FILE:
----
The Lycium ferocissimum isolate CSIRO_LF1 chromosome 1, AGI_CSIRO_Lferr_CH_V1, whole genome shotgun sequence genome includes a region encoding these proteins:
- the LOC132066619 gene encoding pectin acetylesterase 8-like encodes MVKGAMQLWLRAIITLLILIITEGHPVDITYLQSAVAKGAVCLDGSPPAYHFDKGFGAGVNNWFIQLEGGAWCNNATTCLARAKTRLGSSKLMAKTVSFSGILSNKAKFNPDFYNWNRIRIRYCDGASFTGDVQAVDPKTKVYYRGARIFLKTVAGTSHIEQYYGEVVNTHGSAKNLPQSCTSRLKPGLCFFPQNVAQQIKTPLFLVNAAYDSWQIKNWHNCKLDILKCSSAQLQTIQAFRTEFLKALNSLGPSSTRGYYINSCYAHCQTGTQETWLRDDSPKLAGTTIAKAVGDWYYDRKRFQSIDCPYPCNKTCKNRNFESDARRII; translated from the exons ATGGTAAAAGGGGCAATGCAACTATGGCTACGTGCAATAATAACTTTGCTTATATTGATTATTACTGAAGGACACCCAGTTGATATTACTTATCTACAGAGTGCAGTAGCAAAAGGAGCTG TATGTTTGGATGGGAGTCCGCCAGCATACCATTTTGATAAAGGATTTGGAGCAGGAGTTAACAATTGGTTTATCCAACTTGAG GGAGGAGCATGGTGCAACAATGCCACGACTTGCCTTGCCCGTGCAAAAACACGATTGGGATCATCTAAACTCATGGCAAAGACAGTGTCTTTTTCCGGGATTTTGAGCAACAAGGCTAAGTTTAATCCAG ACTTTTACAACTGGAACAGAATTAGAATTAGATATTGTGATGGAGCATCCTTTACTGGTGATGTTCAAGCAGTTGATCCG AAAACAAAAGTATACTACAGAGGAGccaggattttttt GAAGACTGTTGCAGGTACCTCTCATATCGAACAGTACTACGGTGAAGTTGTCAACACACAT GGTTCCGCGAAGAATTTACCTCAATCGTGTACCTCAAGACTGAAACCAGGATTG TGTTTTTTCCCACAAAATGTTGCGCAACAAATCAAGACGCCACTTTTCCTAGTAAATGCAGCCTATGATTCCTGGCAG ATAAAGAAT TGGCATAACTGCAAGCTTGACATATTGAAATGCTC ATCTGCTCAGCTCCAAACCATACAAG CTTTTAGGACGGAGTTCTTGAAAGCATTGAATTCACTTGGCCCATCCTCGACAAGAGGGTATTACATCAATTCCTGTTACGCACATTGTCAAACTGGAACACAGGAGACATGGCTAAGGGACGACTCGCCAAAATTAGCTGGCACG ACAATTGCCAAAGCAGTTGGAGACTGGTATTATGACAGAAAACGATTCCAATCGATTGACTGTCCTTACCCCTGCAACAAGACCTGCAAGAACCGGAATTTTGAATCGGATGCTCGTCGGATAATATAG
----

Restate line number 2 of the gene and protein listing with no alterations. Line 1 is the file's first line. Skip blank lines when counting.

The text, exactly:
- the LOC132066619 gene encoding pectin acetylesterase 8-like encodes MVKGAMQLWLRAIITLLILIITEGHPVDITYLQSAVAKGAVCLDGSPPAYHFDKGFGAGVNNWFIQLEGGAWCNNATTCLARAKTRLGSSKLMAKTVSFSGILSNKAKFNPDFYNWNRIRIRYCDGASFTGDVQAVDPKTKVYYRGARIFLKTVAGTSHIEQYYGEVVNTHGSAKNLPQSCTSRLKPGLCFFPQNVAQQIKTPLFLVNAAYDSWQIKNWHNCKLDILKCSSAQLQTIQAFRTEFLKALNSLGPSSTRGYYINSCYAHCQTGTQETWLRDDSPKLAGTTIAKAVGDWYYDRKRFQSIDCPYPCNKTCKNRNFESDARRII; translated from the exons ATGGTAAAAGGGGCAATGCAACTATGGCTACGTGCAATAATAACTTTGCTTATATTGATTATTACTGAAGGACACCCAGTTGATATTACTTATCTACAGAGTGCAGTAGCAAAAGGAGCTG TATGTTTGGATGGGAGTCCGCCAGCATACCATTTTGATAAAGGATTTGGAGCAGGAGTTAACAATTGGTTTATCCAACTTGAG GGAGGAGCATGGTGCAACAATGCCACGACTTGCCTTGCCCGTGCAAAAACACGATTGGGATCATCTAAACTCATGGCAAAGACAGTGTCTTTTTCCGGGATTTTGAGCAACAAGGCTAAGTTTAATCCAG ACTTTTACAACTGGAACAGAATTAGAATTAGATATTGTGATGGAGCATCCTTTACTGGTGATGTTCAAGCAGTTGATCCG AAAACAAAAGTATACTACAGAGGAGccaggattttttt GAAGACTGTTGCAGGTACCTCTCATATCGAACAGTACTACGGTGAAGTTGTCAACACACAT GGTTCCGCGAAGAATTTACCTCAATCGTGTACCTCAAGACTGAAACCAGGATTG TGTTTTTTCCCACAAAATGTTGCGCAACAAATCAAGACGCCACTTTTCCTAGTAAATGCAGCCTATGATTCCTGGCAG ATAAAGAAT TGGCATAACTGCAAGCTTGACATATTGAAATGCTC ATCTGCTCAGCTCCAAACCATACAAG CTTTTAGGACGGAGTTCTTGAAAGCATTGAATTCACTTGGCCCATCCTCGACAAGAGGGTATTACATCAATTCCTGTTACGCACATTGTCAAACTGGAACACAGGAGACATGGCTAAGGGACGACTCGCCAAAATTAGCTGGCACG ACAATTGCCAAAGCAGTTGGAGACTGGTATTATGACAGAAAACGATTCCAATCGATTGACTGTCCTTACCCCTGCAACAAGACCTGCAAGAACCGGAATTTTGAATCGGATGCTCGTCGGATAATATAG